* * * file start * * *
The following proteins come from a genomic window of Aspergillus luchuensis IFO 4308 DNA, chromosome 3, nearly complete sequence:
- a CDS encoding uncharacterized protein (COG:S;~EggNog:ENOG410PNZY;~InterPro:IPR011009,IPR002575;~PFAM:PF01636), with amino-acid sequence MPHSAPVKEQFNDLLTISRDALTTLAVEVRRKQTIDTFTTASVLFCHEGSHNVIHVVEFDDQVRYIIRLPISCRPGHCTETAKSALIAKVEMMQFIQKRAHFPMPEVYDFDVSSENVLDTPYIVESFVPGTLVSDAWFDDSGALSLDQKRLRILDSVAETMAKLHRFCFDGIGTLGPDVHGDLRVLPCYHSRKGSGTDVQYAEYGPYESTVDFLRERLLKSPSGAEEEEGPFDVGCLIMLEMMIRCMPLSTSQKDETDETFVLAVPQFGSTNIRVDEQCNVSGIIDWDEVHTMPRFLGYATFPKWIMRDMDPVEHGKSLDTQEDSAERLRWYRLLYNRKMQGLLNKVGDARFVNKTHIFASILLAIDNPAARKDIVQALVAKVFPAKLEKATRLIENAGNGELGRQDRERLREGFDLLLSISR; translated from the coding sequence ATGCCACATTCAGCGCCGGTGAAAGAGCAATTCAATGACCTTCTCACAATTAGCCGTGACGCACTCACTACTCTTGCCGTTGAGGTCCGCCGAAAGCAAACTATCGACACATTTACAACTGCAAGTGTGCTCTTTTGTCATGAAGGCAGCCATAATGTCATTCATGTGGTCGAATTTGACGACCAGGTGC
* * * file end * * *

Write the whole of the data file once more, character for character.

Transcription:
The following proteins come from a genomic window of Aspergillus luchuensis IFO 4308 DNA, chromosome 3, nearly complete sequence:
- a CDS encoding uncharacterized protein (COG:S;~EggNog:ENOG410PNZY;~InterPro:IPR011009,IPR002575;~PFAM:PF01636), with amino-acid sequence MPHSAPVKEQFNDLLTISRDALTTLAVEVRRKQTIDTFTTASVLFCHEGSHNVIHVVEFDDQVRYIIRLPISCRPGHCTETAKSALIAKVEMMQFIQKRAHFPMPEVYDFDVSSENVLDTPYIVESFVPGTLVSDAWFDDSGALSLDQKRLRILDSVAETMAKLHRFCFDGIGTLGPDVHGDLRVLPCYHSRKGSGTDVQYAEYGPYESTVDFLRERLLKSPSGAEEEEGPFDVGCLIMLEMMIRCMPLSTSQKDETDETFVLAVPQFGSTNIRVDEQCNVSGIIDWDEVHTMPRFLGYATFPKWIMRDMDPVEHGKSLDTQEDSAERLRWYRLLYNRKMQGLLNKVGDARFVNKTHIFASILLAIDNPAARKDIVQALVAKVFPAKLEKATRLIENAGNGELGRQDRERLREGFDLLLSISR; translated from the coding sequence ATGCCACATTCAGCGCCGGTGAAAGAGCAATTCAATGACCTTCTCACAATTAGCCGTGACGCACTCACTACTCTTGCCGTTGAGGTCCGCCGAAAGCAAACTATCGACACATTTACAACTGCAAGTGTGCTCTTTTGTCATGAAGGCAGCCATAATGTCATTCATGTGGTCGAATTTGACGACCAGGTGC